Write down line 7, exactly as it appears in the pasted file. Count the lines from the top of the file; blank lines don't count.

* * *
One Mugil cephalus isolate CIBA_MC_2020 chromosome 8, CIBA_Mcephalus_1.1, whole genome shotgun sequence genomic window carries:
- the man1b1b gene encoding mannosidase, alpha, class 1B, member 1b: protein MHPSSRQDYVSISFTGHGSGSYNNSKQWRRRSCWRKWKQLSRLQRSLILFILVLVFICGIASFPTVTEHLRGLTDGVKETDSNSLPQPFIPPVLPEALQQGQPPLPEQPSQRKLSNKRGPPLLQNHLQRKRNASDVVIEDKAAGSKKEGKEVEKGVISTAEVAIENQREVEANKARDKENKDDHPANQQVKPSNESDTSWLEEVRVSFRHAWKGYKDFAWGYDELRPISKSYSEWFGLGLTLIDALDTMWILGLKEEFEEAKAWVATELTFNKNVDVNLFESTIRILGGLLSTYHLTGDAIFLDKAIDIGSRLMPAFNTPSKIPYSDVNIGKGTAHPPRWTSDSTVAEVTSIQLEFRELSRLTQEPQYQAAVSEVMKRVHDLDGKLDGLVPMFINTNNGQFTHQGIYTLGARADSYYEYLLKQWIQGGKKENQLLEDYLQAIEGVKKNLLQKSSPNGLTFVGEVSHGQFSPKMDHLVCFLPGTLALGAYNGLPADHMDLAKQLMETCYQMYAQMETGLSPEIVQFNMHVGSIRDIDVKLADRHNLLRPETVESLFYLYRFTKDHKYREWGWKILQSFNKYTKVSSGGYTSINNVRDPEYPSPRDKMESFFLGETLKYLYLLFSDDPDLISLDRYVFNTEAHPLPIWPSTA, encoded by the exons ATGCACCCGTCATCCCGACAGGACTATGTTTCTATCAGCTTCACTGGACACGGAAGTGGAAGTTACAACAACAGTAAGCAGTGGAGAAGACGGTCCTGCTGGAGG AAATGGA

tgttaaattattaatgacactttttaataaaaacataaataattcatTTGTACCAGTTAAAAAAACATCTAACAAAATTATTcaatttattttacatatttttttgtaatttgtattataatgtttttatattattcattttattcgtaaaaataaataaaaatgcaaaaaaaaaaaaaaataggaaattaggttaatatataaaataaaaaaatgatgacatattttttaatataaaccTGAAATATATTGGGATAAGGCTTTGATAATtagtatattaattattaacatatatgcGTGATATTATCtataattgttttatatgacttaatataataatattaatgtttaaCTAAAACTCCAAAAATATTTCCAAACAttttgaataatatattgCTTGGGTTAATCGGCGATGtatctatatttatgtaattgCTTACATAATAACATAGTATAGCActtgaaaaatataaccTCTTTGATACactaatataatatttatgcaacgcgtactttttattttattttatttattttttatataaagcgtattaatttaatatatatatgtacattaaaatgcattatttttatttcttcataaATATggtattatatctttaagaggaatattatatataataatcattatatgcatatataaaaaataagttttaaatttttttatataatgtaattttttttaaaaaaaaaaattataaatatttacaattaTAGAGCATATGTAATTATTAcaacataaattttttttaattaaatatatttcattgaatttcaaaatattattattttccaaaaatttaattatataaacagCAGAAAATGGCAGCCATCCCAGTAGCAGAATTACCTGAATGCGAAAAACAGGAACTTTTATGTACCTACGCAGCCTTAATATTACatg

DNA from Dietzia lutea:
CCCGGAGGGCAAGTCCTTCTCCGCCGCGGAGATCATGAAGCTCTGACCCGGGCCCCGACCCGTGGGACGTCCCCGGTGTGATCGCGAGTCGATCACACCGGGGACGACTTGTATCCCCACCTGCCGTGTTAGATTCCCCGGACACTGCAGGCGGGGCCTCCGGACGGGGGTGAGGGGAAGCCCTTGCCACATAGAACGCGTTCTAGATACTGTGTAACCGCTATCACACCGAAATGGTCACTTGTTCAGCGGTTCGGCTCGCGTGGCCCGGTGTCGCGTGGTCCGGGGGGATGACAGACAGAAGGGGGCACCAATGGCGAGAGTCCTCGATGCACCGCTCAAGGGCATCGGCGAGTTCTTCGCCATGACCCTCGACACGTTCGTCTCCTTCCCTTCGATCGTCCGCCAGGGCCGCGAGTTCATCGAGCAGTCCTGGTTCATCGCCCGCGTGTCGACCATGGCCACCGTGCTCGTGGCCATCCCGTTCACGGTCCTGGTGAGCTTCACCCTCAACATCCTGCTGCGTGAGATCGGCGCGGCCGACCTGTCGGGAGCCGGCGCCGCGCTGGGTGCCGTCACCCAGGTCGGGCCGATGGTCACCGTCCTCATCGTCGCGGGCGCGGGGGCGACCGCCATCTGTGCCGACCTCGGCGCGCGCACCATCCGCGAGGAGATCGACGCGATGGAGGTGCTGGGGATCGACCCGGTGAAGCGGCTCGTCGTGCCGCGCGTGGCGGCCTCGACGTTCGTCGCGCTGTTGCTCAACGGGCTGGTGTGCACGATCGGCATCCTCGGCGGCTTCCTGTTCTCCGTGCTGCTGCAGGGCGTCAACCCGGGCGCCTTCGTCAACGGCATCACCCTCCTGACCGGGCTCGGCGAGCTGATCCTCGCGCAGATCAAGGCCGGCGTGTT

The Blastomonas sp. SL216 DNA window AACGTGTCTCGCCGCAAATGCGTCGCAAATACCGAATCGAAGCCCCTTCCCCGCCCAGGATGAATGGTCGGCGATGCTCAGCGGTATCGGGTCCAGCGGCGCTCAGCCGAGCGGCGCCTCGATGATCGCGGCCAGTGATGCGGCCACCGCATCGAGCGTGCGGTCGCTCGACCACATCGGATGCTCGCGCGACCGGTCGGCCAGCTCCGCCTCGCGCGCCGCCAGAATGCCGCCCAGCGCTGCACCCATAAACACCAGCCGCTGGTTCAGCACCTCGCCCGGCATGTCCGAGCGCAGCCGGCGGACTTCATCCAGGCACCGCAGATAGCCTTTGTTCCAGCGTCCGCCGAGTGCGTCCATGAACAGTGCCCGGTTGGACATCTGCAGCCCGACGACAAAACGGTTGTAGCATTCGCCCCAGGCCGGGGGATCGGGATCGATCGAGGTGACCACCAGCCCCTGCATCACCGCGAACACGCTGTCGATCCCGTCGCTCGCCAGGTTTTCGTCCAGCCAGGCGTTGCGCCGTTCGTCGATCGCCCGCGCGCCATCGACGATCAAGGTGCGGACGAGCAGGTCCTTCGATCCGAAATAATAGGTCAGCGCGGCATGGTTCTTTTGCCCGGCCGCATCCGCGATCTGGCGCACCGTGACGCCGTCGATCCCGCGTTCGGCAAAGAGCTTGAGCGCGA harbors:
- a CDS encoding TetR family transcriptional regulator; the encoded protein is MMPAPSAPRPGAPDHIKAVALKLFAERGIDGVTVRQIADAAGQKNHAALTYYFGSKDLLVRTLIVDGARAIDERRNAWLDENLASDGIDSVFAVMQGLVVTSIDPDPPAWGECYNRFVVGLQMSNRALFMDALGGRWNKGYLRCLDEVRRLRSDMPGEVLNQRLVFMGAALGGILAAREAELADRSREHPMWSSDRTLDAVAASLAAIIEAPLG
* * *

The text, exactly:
- a CDS encoding TetR family transcriptional regulator; the encoded protein is MMPAPSAPRPGAPDHIKAVALKLFAERGIDGVTVRQIADAAGQKNHAALTYYFGSKDLLVRTLIVDGARAIDERRNAWLDENLASDGIDSVFAVMQGLVVTSIDPDPPAWGECYNRFVVGLQMSNRALFMDALGGRWNKGYLRCLDEVRRLRSDMPGEVLNQRLVFMGAALGGILAAREAELADRSREHPMWSSDRTLDAVAASLAAIIEAPLG